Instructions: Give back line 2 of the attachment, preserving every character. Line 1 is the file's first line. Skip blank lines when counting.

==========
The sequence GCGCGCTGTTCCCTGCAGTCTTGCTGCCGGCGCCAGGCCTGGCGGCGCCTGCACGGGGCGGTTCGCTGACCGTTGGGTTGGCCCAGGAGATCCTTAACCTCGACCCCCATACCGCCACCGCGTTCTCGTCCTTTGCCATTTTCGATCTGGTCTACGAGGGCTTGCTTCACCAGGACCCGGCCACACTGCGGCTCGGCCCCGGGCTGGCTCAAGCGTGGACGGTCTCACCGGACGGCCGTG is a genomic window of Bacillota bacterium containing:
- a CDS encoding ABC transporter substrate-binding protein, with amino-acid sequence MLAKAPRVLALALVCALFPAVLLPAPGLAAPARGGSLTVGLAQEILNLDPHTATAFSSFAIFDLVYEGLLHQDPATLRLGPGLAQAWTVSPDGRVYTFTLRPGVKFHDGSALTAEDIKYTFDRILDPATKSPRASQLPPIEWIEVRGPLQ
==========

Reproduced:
- a CDS encoding ABC transporter substrate-binding protein, with amino-acid sequence MLAKAPRVLALALVCALFPAVLLPAPGLAAPARGGSLTVGLAQEILNLDPHTATAFSSFAIFDLVYEGLLHQDPATLRLGPGLAQAWTVSPDGRVYTFTLRPGVKFHDGSALTAEDIKYTFDRILDPATKSPRASQLPPIEWIEVRGPLQ